Sunday, November 27, 2016

Waiting on the God Who Acts

I was washing dishes, and Grace was practicing her Bible verses for class.

She rattled off Isaiah 64:4:  Since ancient times no one has heard, no ear has perceived, no eye has seen any God besides you, who acts on behalf of those who wait for him.

And tears sprang to my eyes.

Suddenly I was taken back to ten years ago.  Gil and I had been through a miscarriage and two failed adoption attempts.  We were desperate to be parents.  We had been matched with Grace in May of 2006, and we had flown up to Northern Tanzania in June to meet her.  At that point, we thought it would be just a matter of days before we would be able to bring her home.

But the days stretched into weeks which stretched into months.  I flew up to Moshi three more times to try to get things moving.  We believed the problem was with an evil social worker who was preventing the adoption, but now that I understand more about Tanzanian culture and how adoption works here, I know that the delay had just as much to do with the mistakes of the orphanage.

We were asked if we wanted to just give up on this baby and choose another.  But we were committed to the child who would become Grace Medina.  As long as it took.

All of our adoptions have had snags and disappointments, but the months of waiting for Grace were the hardest.  I wasn't just waiting for another child, I was waiting to become a mother.  I closed the door of her half-decorated nursery and couldn't bring myself to go in.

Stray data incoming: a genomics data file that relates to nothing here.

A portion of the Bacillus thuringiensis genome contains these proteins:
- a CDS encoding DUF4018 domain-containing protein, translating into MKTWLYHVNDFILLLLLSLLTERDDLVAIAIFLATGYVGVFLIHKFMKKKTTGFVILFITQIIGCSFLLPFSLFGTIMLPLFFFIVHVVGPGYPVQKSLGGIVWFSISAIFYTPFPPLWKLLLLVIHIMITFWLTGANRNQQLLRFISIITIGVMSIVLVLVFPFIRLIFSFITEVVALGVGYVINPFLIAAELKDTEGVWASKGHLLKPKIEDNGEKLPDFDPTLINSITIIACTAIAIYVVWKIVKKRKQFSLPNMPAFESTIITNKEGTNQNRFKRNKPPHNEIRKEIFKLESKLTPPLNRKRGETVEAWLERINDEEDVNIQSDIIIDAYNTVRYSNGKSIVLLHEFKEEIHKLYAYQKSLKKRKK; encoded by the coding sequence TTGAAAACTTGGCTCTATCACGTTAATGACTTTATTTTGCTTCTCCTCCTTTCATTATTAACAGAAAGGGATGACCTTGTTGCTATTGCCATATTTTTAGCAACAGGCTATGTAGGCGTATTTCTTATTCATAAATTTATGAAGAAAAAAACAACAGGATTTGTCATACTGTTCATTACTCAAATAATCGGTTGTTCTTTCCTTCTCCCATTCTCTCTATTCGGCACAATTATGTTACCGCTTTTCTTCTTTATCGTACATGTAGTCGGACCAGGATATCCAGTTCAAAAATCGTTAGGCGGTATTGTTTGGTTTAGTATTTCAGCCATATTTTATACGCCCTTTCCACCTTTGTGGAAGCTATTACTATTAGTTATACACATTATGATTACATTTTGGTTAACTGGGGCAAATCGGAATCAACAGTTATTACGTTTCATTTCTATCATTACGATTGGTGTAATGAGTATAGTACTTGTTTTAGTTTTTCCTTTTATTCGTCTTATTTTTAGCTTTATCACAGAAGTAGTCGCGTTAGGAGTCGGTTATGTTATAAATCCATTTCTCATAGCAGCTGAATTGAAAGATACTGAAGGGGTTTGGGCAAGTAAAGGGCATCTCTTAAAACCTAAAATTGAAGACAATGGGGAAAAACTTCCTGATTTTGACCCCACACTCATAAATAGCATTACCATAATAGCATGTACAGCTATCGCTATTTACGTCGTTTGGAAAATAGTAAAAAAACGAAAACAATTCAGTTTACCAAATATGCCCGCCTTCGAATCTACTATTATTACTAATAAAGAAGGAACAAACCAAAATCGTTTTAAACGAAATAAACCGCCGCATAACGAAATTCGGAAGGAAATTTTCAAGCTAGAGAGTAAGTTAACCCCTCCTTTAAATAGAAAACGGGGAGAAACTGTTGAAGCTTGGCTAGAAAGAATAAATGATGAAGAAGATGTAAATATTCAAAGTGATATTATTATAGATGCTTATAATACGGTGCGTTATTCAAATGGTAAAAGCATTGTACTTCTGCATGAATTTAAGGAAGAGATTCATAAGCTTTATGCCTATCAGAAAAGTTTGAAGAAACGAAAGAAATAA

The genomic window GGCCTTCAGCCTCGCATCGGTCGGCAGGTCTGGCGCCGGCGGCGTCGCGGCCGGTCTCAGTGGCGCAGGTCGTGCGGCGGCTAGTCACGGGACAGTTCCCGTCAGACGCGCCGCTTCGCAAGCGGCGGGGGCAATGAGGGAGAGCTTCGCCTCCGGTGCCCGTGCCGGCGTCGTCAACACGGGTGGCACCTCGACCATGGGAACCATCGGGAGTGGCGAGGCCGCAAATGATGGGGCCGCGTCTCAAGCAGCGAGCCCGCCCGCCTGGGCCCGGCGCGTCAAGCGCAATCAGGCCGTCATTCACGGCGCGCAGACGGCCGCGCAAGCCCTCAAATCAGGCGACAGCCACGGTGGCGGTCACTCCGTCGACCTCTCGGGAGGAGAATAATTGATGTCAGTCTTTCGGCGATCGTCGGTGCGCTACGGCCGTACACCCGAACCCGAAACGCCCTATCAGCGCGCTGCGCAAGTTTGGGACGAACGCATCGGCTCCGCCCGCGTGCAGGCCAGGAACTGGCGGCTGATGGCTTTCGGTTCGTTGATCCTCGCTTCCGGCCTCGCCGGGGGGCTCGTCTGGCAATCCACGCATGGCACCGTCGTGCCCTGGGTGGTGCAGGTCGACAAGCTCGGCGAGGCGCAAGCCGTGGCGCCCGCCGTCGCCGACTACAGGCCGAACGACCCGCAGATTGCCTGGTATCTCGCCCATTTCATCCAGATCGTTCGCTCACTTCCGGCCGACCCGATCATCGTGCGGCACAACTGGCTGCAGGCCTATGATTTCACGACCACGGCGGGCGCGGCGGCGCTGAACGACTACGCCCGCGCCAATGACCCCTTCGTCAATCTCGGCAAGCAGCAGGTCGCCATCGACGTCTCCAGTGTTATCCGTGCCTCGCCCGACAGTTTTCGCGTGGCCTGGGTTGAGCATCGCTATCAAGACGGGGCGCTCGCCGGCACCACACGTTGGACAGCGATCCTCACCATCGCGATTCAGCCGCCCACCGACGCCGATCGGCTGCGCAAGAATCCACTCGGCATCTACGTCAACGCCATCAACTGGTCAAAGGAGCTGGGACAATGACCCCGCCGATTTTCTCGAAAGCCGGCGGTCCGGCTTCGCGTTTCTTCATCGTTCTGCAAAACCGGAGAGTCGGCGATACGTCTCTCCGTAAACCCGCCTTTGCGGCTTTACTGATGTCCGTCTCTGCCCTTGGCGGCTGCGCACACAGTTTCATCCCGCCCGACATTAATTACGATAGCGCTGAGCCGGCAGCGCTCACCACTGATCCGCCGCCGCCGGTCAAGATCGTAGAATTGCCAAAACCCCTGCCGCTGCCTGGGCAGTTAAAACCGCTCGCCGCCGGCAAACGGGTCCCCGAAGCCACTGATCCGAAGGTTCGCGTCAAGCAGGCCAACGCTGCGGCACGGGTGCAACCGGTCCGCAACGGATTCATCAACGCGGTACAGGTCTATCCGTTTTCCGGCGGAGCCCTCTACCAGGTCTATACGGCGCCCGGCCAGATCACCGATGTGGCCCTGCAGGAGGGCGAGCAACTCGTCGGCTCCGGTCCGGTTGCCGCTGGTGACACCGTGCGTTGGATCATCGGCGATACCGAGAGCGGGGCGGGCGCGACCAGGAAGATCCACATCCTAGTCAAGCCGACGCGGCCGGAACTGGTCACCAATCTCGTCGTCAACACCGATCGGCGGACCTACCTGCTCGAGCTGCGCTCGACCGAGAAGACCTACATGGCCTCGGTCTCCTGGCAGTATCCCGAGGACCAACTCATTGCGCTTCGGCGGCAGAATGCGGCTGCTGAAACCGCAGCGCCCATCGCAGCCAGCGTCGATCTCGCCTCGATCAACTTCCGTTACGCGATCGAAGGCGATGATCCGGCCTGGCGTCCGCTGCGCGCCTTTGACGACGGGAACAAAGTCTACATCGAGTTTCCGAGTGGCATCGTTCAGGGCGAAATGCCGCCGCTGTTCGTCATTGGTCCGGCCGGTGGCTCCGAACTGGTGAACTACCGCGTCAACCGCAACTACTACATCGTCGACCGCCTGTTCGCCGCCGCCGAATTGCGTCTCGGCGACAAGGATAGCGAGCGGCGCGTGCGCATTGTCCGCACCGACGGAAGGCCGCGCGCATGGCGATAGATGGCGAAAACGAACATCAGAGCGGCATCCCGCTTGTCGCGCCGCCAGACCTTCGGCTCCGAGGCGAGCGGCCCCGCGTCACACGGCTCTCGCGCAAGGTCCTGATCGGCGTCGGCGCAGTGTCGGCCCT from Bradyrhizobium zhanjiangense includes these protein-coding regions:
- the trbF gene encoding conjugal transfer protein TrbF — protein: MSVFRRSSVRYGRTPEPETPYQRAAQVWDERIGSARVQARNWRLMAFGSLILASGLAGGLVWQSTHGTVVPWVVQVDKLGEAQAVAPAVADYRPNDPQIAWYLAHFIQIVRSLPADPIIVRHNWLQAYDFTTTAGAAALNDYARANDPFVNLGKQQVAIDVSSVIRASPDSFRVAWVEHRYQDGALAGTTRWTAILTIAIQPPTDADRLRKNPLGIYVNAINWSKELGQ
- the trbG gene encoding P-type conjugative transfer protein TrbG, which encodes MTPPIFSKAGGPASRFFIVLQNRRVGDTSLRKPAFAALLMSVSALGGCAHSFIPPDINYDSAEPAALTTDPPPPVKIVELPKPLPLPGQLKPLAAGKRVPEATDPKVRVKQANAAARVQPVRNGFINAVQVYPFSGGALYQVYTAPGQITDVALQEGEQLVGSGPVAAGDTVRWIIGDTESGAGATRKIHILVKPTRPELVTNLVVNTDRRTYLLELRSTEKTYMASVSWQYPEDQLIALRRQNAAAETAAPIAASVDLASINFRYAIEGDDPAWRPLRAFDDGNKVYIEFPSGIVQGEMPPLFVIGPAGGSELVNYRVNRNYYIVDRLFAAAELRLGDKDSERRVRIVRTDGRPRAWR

One day in late October, I was asked to substitute teach for fifth grade at HOPAC at the last minute.  I quickly scanned over lesson plans as the kids came into the room.  The first lesson of the day was in Bible.  And it was on Isaiah 64:4.

I remember very clearly that as the students and I discussed the implications of God's sovereignty in waiting patiently for Him to act, that I felt like I was talking to myself as the words came out of my mouth.  I was waiting for Him, and He would act.  I could have that confidence. I left the classroom that day with a new perspective.

Just two days later, we received the letter that allowed us to go pick up Grace.  And that beautiful promise was ingrained on my heart.

In the ten years since then, the Bible curriculum at HOPAC has not changed.  So when Grace--now in fifth grade and almost 11 years old--stood in my kitchen and recited the verse that quite literally is entwined in her story, it was a holy moment.

That night, I told Grace this story of that verse.  I did wait on Him.  And He did act.  And no one has ever seen or heard of a God like Him.


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